Wolvesey Castle
Wolvesey Castle

Nonetheless, seeing Winchester was great for giving me a feel of the lay of the land for the scene I’ve been posting recently for WIPpet Wednesdays. Perhaps with my new knowledge, I’ll try a rewrite of one of the scenes and repost, just for sh*ts and giggles.

Aside from details pertinent to the WIP, I also saw lots of half-timbered houses, the cathedral, gardens, and the house where Jane Austen lived in the weeks before she died. A very nice day, even if it didn’t turn out quite as planned.

Winchester Cathedral
Winchester Cathedral

You can see all of my pictures of Winchester here.

Other posts from my research trip:
Indulging in a research trip to England: Salisbury and Amesbury
Stonehenge and Salisbury Cathedral
Old Sarum

Formatting Shadow of Stone for CreateSpace, & and an excerpt for #WIPpet Wedneday

The last couple of days, I’ve been spending most of my “writing” time putting together the PDF file of Shadow of Stone for the paperback version. I’ve been meaning to do this for much too long, but now with Christmas coming up, I really need to get it done. And the last couple of days before the craziness of Nano sets in seem to be a perfect opportunity.

The reason I keep putting off getting my books ready for paperback is all the work involved. Although I have to admit, Shadow of Stone ended up being a lot easier than Yseult, requiring maybe 10 hours of work, rather than 20 or 30 (I don’t really remember anymore, I just know it was a lot.) I also had to make a black and white version of the color map I have in the ebook:

Britain in ~500 AD

That was complicated by the fact that my ancient version of Photoshop decided to go on strike the first go ’round, refusing to save my changes and claiming I didn’t have enough RAM. Hmph. It did work on the second try after closing pretty much all my other programs — and my computer is not all that old or that wimpy. My version of Photoshop is a lot older. Moody software.

But for the actual formatting of the interior, I took a shortcut which helped a lot. Instead of starting from scratch with a doc file exported from Scrivener, I started with the version of Yseult already formatted for print and poured the chapters one by one into that file, replacing the text of Yseult. That had the big advantage that the chapter headers etc. were already formatted. It looks pretty good, if I do say so myself:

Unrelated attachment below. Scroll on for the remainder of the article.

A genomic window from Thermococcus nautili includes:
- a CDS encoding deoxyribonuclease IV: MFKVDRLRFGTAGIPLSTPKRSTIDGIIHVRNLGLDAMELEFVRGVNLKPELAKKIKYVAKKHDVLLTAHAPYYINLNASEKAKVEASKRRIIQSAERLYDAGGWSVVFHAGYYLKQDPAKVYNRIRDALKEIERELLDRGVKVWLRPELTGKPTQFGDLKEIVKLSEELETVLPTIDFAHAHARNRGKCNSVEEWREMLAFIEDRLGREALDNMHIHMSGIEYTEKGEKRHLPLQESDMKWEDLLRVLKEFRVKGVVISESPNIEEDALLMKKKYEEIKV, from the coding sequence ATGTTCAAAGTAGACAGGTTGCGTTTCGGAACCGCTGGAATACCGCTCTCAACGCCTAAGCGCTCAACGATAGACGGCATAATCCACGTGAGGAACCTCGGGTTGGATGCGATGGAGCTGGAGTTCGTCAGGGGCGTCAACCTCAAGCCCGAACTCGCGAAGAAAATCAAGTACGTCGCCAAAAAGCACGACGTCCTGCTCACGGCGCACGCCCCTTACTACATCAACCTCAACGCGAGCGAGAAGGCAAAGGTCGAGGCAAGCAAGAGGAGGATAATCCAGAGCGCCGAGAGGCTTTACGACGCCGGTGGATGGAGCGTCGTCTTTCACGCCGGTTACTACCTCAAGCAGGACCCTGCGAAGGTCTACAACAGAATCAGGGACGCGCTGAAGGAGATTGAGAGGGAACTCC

So since my last post, the only thing I’ve worked on is Shadow of Stone, which is not strictly a WIP. But since I did find a couple of random typos that had slipped past all my beta readers and the editor I hired and the extra editing passes I did myself, AND it happens to be what’s open on my desktop right now, it’s the book you’re going to get an excerpt from, dagnabbit! Here’s how my math works this time around: since we have 10-30-13, I’m splitting it up 103-013 and giving your 13 lines from page 103. In this scene, Arthur and his advisers have just suggested to Cador and Yseult that they wed for political reasons, to strengthen the kingdom of Dumnonia in southern Britain:

“Would you have any objections to such a match, Cador?” Arthur asked.
Only that it is what I have dreamt of since I started dreaming of such things. Only that if Yseult were my wife, she might no longer be my friend. Only that she has a lover who is also my friend. Only that having a dream so close within my reach scares me more than an army of Saxons on the other side of a valley.
“No,” he said. “The thought has crossed my mind that Kustennin would be the best choice as my heir – if it were possible. But I have no interest in pressuring Yseult into a marriage she does not want.”
“Think on it,” Arthur said, rolling up the map. “And now I suspect the two of you may want to discuss the idea alone. Myrddin, Modrun?”
The Queen of Gower turned to Yseult, practically ignoring Cador. “I cannot claim that my instinct is always right in these matters,” Modrun said. “But I suspect the two of you could be happy together.”
“Perhaps even happier than most,” Myrddin said with a smile.
With that, the Dux Bellorum and his advisors departed, leaving Cador and Yseult to their silence and their thoughts. His gaze caught on one of the ceremonial swords decorating the walls of the hall, a mosaic of bright stones in its hilt. As stunning and useless as Arthur’s suggestion. Yseult would never agree to marry him, he knew.

WIPpet Wednesday is the brain child of K. L. Schwengel. If you’d like to participate, post an excerpt from your WIP on your blog, something that relates to the date in some way. Then add your link here — where you can also read the other excerpts. 🙂